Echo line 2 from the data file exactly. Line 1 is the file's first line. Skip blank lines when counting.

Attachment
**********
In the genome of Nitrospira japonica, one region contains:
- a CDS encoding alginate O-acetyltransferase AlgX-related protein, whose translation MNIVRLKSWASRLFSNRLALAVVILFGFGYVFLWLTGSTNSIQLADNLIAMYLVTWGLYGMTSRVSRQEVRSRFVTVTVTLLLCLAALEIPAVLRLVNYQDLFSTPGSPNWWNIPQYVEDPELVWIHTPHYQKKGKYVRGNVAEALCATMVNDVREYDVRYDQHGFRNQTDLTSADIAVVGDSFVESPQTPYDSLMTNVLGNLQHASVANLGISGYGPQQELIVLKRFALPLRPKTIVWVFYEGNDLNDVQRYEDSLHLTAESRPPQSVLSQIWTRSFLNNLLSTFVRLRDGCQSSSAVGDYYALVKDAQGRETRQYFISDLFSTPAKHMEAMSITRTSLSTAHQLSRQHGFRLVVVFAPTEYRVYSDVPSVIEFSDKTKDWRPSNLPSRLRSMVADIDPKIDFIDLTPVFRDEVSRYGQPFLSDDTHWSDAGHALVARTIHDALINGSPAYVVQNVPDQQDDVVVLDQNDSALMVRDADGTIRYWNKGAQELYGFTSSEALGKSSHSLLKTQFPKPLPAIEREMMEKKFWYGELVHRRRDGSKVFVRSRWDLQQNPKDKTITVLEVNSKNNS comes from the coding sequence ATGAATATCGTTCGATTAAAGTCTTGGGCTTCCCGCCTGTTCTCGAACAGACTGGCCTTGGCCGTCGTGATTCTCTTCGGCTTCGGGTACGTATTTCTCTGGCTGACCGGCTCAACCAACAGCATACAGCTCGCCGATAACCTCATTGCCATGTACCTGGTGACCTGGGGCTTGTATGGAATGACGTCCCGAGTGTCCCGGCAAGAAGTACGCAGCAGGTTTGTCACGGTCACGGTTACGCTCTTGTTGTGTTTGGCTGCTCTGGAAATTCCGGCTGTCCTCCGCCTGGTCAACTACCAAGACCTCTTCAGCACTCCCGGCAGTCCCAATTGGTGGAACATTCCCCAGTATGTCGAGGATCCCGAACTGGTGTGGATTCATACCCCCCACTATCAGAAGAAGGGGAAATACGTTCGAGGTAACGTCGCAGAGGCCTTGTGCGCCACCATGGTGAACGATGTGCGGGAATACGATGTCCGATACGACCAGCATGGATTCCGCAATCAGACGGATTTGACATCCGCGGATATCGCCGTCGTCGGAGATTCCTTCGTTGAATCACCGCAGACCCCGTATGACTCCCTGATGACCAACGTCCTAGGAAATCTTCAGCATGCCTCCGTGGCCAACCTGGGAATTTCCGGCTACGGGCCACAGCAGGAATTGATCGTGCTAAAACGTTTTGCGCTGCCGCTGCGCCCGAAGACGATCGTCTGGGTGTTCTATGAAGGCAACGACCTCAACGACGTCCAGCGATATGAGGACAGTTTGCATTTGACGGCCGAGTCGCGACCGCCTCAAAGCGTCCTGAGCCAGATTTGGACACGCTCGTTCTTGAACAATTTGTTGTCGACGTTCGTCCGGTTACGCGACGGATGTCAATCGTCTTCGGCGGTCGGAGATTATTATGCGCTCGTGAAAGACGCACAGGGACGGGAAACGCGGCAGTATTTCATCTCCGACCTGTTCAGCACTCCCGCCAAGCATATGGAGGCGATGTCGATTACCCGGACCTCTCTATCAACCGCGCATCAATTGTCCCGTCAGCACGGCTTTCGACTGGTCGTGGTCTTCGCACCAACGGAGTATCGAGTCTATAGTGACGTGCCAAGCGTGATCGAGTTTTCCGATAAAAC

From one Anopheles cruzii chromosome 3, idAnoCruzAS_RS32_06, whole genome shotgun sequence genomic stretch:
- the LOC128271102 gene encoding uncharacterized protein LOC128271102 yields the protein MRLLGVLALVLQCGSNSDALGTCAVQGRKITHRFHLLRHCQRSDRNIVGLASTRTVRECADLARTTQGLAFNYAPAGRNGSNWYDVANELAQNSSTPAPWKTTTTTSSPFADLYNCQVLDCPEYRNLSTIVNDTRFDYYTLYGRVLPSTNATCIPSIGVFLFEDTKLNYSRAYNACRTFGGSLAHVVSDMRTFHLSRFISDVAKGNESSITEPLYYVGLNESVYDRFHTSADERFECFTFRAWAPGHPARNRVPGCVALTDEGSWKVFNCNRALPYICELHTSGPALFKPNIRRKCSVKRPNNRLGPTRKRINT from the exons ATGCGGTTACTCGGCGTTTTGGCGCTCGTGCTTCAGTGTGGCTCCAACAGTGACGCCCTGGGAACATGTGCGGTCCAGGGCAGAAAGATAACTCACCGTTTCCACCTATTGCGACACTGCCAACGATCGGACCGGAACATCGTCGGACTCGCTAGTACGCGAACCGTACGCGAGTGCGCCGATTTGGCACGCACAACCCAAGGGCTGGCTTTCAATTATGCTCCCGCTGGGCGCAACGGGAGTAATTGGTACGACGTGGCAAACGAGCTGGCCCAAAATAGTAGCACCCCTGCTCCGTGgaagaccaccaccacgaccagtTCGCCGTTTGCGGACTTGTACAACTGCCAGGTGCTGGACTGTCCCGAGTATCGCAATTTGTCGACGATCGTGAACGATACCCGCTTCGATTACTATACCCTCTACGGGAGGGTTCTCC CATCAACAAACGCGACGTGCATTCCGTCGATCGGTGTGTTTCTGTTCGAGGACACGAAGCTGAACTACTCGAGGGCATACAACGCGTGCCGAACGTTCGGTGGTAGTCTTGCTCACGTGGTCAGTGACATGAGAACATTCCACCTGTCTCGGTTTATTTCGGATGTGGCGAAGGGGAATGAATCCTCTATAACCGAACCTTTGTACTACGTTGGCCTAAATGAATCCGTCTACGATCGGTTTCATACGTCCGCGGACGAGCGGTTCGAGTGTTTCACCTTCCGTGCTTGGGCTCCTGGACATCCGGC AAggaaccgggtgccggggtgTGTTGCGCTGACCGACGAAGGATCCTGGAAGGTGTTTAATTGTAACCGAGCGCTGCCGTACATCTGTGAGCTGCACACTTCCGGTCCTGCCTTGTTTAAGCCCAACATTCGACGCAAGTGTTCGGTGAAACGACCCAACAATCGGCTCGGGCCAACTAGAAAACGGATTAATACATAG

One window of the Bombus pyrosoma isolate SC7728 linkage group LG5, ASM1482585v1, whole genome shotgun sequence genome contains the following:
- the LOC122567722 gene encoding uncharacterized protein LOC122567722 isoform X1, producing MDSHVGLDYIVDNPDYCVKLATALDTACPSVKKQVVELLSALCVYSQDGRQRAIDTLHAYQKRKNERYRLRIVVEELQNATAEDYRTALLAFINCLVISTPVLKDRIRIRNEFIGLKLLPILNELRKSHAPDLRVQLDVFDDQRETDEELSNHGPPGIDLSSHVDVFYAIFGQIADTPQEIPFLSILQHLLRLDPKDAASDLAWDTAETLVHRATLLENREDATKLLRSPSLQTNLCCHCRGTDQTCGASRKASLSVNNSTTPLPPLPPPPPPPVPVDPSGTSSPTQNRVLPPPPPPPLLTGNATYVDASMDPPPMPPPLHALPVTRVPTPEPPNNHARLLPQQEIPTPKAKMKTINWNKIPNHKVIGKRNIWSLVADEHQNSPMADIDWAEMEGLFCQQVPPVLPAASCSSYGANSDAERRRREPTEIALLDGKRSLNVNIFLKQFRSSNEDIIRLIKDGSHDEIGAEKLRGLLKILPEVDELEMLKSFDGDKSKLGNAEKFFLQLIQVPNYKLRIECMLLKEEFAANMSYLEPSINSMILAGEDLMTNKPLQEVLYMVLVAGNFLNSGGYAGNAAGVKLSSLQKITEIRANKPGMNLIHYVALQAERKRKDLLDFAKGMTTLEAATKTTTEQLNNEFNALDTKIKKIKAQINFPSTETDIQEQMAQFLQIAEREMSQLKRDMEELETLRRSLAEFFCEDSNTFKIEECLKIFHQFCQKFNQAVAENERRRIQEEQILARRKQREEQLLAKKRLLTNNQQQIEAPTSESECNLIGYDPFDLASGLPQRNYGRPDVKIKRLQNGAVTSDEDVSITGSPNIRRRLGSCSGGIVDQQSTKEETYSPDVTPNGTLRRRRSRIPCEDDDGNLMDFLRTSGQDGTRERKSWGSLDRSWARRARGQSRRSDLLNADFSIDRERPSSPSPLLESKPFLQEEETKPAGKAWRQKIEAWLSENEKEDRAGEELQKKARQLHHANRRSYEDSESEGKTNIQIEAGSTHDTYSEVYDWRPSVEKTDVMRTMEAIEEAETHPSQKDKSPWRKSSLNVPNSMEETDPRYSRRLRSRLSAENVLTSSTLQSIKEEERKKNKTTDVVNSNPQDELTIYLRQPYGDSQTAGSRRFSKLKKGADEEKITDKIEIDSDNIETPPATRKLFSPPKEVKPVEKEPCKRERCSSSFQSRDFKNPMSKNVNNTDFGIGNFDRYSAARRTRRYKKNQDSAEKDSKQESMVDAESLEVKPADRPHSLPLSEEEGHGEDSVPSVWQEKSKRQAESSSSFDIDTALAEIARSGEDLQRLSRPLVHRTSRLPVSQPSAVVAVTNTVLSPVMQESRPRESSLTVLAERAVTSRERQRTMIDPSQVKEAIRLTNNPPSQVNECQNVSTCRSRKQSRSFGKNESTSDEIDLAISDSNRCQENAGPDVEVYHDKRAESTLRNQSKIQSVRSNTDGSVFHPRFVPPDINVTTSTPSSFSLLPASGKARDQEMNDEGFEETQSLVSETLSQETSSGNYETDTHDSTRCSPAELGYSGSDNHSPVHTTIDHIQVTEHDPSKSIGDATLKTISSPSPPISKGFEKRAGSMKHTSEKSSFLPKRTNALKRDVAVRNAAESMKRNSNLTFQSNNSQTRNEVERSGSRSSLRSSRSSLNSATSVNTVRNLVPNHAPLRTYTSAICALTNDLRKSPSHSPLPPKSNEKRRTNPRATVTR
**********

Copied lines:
- a CDS encoding alginate O-acetyltransferase AlgX-related protein, whose translation MNIVRLKSWASRLFSNRLALAVVILFGFGYVFLWLTGSTNSIQLADNLIAMYLVTWGLYGMTSRVSRQEVRSRFVTVTVTLLLCLAALEIPAVLRLVNYQDLFSTPGSPNWWNIPQYVEDPELVWIHTPHYQKKGKYVRGNVAEALCATMVNDVREYDVRYDQHGFRNQTDLTSADIAVVGDSFVESPQTPYDSLMTNVLGNLQHASVANLGISGYGPQQELIVLKRFALPLRPKTIVWVFYEGNDLNDVQRYEDSLHLTAESRPPQSVLSQIWTRSFLNNLLSTFVRLRDGCQSSSAVGDYYALVKDAQGRETRQYFISDLFSTPAKHMEAMSITRTSLSTAHQLSRQHGFRLVVVFAPTEYRVYSDVPSVIEFSDKTKDWRPSNLPSRLRSMVADIDPKIDFIDLTPVFRDEVSRYGQPFLSDDTHWSDAGHALVARTIHDALINGSPAYVVQNVPDQQDDVVVLDQNDSALMVRDADGTIRYWNKGAQELYGFTSSEALGKSSHSLLKTQFPKPLPAIEREMMEKKFWYGELVHRRRDGSKVFVRSRWDLQQNPKDKTITVLEVNSKNNS comes from the coding sequence ATGAATATCGTTCGATTAAAGTCTTGGGCTTCCCGCCTGTTCTCGAACAGACTGGCCTTGGCCGTCGTGATTCTCTTCGGCTTCGGGTACGTATTTCTCTGGCTGACCGGCTCAACCAACAGCATACAGCTCGCCGATAACCTCATTGCCATGTACCTGGTGACCTGGGGCTTGTATGGAATGACGTCCCGAGTGTCCCGGCAAGAAGTACGCAGCAGGTTTGTCACGGTCACGGTTACGCTCTTGTTGTGTTTGGCTGCTCTGGAAATTCCGGCTGTCCTCCGCCTGGTCAACTACCAAGACCTCTTCAGCACTCCCGGCAGTCCCAATTGGTGGAACATTCCCCAGTATGTCGAGGATCCCGAACTGGTGTGGATTCATACCCCCCACTATCAGAAGAAGGGGAAATACGTTCGAGGTAACGTCGCAGAGGCCTTGTGCGCCACCATGGTGAACGATGTGCGGGAATACGATGTCCGATACGACCAGCATGGATTCCGCAATCAGACGGATTTGACATCCGCGGATATCGCCGTCGTCGGAGATTCCTTCGTTGAATCACCGCAGACCCCGTATGACTCCCTGATGACCAACGTCCTAGGAAATCTTCAGCATGCCTCCGTGGCCAACCTGGGAATTTCCGGCTACGGGCCACAGCAGGAATTGATCGTGCTAAAACGTTTTGCGCTGCCGCTGCGCCCGAAGACGATCGTCTGGGTGTTCTATGAAGGCAACGACCTCAACGACGTCCAGCGATATGAGGACAGTTTGCATTTGACGGCCGAGTCGCGACCGCCTCAAAGCGTCCTGAGCCAGATTTGGACACGCTCGTTCTTGAACAATTTGTTGTCGACGTTCGTCCGGTTACGCGACGGATGTCAATCGTCTTCGGCGGTCGGAGATTATTATGCGCTCGTGAAAGACGCACAGGGACGGGAAACGCGGCAGTATTTCATCTCCGACCTGTTCAGCACTCCCGCCAAGCATATGGAGGCGATGTCGATTACCCGGACCTCTCTATCAACCGCGCATCAATTGTCCCGTCAGCACGGCTTTCGACTGGTCGTGGTCTTCGCACCAACGGAGTATCGAGTCTATAGTGACGTGCCAAGCGTGATCGAGTTTTCCGATAAAAC